The Romantic Road – Romantische Straße, Germany.

    The Romantic Road

    For the first 100 kms or so of the Romantic Road Minty and I weren’t feeling the love.

    We’d left a beautiful lakeside hotel, The Hotel Seeblick outside of Bad Endorf. After a morning swim and a great Germanic breakfast of cheese, meats, strong bread and coffee we had high hopes of increasing sensory overload.


    Like many Brits we have an issue with the whole Romantic term.

    For us it’s about love, lovers and the tingle of romance.

    We have to remember that for our friends across the channel, and the cultured in general,  the Romantic refers to the high beliefs of a period, obsessed with nature, the beauty of the tragic, even the horrific if there’s love involved.

    Even with that in mind I found it hard to find the romantic or Romantic in the first few hours of this route.

    Do you feel the love?

    We won’t admit that to each other though.

    We’re both so excited about the van experience.

    We so want it to work and become a new life for us. So we pull excited smiles whenever we know the other is glancing in our direction, but neither of us are convinced. Mile after mile of empty field passes by.

    Not even any cute calves to coo over.

    We skirt Peiting, Schongau and Landsberg. We sit in B road traffic queues. Occasionally we get excited about well planted roadside borders. But we both know we’re putting it on.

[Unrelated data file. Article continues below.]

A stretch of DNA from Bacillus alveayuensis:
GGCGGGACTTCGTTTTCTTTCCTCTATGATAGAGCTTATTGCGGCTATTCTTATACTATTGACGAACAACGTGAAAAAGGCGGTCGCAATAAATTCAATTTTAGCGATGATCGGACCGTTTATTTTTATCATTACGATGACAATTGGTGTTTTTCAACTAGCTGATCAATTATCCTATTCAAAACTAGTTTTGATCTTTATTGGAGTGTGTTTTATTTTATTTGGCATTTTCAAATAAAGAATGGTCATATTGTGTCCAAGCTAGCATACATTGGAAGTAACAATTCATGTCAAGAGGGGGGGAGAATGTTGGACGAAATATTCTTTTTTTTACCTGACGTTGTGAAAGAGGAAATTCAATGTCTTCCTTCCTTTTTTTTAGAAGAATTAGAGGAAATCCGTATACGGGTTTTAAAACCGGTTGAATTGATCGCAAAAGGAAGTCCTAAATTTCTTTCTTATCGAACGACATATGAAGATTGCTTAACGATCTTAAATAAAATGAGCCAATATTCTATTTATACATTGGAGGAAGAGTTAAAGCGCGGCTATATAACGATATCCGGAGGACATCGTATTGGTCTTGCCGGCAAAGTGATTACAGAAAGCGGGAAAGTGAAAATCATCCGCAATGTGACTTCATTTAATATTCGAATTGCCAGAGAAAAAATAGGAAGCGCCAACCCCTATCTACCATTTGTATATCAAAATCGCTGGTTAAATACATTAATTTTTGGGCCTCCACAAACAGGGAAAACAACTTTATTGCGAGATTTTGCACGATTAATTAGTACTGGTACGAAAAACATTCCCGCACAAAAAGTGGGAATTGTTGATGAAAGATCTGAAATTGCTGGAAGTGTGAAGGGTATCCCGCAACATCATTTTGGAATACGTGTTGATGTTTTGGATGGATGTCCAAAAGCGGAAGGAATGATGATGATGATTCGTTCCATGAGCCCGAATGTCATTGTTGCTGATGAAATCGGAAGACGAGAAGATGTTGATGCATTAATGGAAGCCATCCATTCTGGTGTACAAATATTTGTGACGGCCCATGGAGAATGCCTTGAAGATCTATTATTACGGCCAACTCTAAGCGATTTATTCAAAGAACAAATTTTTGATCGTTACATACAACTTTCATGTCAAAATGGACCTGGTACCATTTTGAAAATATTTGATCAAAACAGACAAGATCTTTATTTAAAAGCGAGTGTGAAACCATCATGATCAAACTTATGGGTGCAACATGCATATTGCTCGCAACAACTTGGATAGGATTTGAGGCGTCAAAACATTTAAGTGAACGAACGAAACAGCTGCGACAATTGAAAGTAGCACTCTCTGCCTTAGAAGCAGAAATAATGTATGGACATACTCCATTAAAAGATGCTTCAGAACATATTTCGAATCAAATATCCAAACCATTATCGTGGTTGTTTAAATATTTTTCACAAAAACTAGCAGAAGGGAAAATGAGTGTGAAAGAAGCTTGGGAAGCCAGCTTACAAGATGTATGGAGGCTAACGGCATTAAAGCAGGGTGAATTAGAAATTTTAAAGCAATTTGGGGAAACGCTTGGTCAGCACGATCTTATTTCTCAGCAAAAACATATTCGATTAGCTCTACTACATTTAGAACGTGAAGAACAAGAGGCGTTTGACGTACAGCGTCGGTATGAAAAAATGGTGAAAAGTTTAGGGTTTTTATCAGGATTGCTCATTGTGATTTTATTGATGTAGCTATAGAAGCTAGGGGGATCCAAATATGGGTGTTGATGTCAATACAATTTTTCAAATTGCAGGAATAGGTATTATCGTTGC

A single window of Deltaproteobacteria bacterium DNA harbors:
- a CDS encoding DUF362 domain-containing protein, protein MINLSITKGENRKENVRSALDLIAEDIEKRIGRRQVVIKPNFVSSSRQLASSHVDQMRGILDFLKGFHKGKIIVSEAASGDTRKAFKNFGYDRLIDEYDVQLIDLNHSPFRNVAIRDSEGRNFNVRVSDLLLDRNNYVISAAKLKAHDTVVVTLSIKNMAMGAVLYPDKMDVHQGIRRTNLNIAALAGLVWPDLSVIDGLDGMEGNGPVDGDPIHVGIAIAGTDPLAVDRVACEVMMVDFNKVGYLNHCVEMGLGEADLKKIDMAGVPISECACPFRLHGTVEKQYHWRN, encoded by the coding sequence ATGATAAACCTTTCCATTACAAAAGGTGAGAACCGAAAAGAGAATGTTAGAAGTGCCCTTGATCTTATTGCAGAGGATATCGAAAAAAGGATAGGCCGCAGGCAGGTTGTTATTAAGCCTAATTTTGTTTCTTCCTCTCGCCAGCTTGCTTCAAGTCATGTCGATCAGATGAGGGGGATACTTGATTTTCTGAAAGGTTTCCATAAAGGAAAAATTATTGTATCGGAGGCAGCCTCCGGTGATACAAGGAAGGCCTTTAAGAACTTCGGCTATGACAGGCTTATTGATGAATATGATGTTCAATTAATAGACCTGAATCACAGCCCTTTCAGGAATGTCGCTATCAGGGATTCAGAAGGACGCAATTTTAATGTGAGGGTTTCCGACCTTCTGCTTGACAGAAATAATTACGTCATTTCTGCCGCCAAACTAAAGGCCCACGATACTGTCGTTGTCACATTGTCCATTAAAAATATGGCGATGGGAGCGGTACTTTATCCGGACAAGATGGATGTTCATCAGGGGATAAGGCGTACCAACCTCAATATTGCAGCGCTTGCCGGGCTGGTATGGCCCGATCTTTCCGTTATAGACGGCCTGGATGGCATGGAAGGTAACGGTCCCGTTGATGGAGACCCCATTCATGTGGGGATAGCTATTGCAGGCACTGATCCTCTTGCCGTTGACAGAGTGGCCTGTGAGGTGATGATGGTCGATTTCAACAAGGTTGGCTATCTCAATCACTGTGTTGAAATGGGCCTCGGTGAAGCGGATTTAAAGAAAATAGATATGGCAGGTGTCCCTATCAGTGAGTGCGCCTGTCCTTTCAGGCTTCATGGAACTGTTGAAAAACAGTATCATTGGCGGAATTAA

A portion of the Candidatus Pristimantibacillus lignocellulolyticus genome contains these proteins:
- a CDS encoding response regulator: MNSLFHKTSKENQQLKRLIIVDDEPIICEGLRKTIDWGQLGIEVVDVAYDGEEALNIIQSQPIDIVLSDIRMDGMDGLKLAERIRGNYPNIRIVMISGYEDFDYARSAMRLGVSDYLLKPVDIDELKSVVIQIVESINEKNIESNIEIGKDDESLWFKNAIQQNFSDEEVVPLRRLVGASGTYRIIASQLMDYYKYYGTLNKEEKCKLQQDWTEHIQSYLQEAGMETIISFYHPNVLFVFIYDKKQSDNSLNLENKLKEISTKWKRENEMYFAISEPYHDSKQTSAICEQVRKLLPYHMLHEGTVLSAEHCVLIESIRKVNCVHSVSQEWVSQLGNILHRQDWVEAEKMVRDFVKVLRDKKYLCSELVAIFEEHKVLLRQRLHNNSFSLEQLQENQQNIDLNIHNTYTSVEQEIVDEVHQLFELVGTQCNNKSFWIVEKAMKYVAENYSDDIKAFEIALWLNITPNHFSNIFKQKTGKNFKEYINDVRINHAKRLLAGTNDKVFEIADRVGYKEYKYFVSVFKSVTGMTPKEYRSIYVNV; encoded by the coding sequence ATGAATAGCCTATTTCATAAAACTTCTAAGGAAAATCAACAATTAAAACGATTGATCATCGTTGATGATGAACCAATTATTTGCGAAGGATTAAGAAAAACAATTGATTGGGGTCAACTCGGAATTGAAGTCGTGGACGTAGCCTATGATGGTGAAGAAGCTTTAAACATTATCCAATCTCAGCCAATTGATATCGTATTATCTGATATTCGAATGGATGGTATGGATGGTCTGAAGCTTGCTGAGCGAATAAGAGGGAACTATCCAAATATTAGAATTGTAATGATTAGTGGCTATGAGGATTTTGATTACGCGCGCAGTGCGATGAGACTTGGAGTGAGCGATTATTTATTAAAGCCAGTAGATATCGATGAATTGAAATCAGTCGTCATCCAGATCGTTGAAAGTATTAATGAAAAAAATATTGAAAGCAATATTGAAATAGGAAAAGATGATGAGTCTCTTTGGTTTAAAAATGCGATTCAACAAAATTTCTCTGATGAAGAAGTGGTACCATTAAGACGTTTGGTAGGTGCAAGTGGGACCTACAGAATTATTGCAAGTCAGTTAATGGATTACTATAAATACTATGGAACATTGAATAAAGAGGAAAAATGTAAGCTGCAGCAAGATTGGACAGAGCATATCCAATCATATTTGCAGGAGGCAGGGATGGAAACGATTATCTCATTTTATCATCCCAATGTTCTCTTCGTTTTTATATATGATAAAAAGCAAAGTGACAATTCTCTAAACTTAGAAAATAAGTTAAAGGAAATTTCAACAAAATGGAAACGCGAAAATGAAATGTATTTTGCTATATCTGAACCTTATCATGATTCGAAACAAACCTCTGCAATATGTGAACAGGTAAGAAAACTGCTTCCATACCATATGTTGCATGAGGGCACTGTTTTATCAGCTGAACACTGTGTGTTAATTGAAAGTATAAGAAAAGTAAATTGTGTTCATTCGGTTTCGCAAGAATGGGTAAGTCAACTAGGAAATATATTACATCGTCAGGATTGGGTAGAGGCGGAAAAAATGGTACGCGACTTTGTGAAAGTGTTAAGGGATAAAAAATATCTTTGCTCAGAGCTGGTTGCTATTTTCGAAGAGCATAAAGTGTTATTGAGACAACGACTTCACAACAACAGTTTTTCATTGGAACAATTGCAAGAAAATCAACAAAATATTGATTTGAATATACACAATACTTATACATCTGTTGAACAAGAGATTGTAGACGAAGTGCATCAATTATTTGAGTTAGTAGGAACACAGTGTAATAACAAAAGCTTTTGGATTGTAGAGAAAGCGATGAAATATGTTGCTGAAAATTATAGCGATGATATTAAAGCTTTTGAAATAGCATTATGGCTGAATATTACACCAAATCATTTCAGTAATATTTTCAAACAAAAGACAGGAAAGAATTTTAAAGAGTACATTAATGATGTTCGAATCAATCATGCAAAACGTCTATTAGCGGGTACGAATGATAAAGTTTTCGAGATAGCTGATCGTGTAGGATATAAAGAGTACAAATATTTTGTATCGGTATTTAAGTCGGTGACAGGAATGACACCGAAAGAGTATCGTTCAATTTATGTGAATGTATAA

Thank heavens for 6Music on the iPlayer.

    We pull into Augsburg, apparently the best medieval town in the country, but by now we can’t be arsed and decide to find the campsite and put it all down to experience.

    The curiosity of German campsites.

    Our average speed for the day’s driving was just 32 mph and our desire for a beer was higher than our desire for Romantic culture (sorry, but you have to admit these things).

    The campsite, Caravaning Park Augsburg, was a welcome port in a storm. Just off the A8 motorway, but quiet enough and with a huge lake nearby.

    Still, the site was interesting.

    Sites always are.

    The smiley people, the chatterboxes, the grumpy ones who avoid eye contact.

    The strangest experiences are often in the different shower facilities.

    In the German places folk strut their naked stuff, banter with their neighbours while swinging their swinging bits.

    In England of course we hide our nudity and dress before emerging into the public areas. In Italy I was impressed with the range of piped music, and depressed by how late they like to go to bed.

    And in France I was shocked about just how much they were prepared to charge for anything, beer, bread, smiles.